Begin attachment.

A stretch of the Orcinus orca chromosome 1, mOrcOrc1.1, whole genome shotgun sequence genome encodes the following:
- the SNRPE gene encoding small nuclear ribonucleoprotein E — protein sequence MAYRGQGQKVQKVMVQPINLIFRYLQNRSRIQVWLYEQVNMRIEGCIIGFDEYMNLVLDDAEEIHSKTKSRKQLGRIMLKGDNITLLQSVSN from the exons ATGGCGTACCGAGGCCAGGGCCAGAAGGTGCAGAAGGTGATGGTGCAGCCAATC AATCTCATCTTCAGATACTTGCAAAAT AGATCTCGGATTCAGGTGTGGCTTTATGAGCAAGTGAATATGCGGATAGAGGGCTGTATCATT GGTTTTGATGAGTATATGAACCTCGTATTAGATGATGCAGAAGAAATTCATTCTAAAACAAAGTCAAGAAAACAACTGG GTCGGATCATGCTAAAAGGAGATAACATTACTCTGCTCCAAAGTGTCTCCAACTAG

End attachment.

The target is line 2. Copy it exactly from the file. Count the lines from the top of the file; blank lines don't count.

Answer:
- the SNRPE gene encoding small nuclear ribonucleoprotein E — protein sequence MAYRGQGQKVQKVMVQPINLIFRYLQNRSRIQVWLYEQVNMRIEGCIIGFDEYMNLVLDDAEEIHSKTKSRKQLGRIMLKGDNITLLQSVSN from the exons ATGGCGTACCGAGGCCAGGGCCAGAAGGTGCAGAAGGTGATGGTGCAGCCAATC AATCTCATCTTCAGATACTTGCAAAAT AGATCTCGGATTCAGGTGTGGCTTTATGAGCAAGTGAATATGCGGATAGAGGGCTGTATCATT GGTTTTGATGAGTATATGAACCTCGTATTAGATGATGCAGAAGAAATTCATTCTAAAACAAAGTCAAGAAAACAACTGG GTCGGATCATGCTAAAAGGAGATAACATTACTCTGCTCCAAAGTGTCTCCAACTAG